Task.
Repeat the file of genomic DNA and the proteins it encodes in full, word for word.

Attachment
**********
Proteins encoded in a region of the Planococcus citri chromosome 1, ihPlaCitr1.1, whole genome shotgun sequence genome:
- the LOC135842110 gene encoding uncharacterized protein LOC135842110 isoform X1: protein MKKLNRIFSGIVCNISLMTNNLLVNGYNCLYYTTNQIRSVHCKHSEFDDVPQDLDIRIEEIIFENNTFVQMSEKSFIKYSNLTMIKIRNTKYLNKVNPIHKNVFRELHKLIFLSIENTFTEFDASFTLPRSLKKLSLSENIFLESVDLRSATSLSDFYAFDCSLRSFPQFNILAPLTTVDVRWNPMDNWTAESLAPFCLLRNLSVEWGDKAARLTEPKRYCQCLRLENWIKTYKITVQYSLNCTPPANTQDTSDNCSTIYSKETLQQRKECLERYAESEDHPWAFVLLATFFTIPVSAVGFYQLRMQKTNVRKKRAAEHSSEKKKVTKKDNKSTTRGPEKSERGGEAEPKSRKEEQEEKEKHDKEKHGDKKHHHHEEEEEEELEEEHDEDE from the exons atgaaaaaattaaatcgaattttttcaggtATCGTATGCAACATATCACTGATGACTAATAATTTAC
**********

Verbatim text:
Proteins encoded in a region of the Planococcus citri chromosome 1, ihPlaCitr1.1, whole genome shotgun sequence genome:
- the LOC135842110 gene encoding uncharacterized protein LOC135842110 isoform X1: protein MKKLNRIFSGIVCNISLMTNNLLVNGYNCLYYTTNQIRSVHCKHSEFDDVPQDLDIRIEEIIFENNTFVQMSEKSFIKYSNLTMIKIRNTKYLNKVNPIHKNVFRELHKLIFLSIENTFTEFDASFTLPRSLKKLSLSENIFLESVDLRSATSLSDFYAFDCSLRSFPQFNILAPLTTVDVRWNPMDNWTAESLAPFCLLRNLSVEWGDKAARLTEPKRYCQCLRLENWIKTYKITVQYSLNCTPPANTQDTSDNCSTIYSKETLQQRKECLERYAESEDHPWAFVLLATFFTIPVSAVGFYQLRMQKTNVRKKRAAEHSSEKKKVTKKDNKSTTRGPEKSERGGEAEPKSRKEEQEEKEKHDKEKHGDKKHHHHEEEEEEELEEEHDEDE from the exons atgaaaaaattaaatcgaattttttcaggtATCGTATGCAACATATCACTGATGACTAATAATTTAC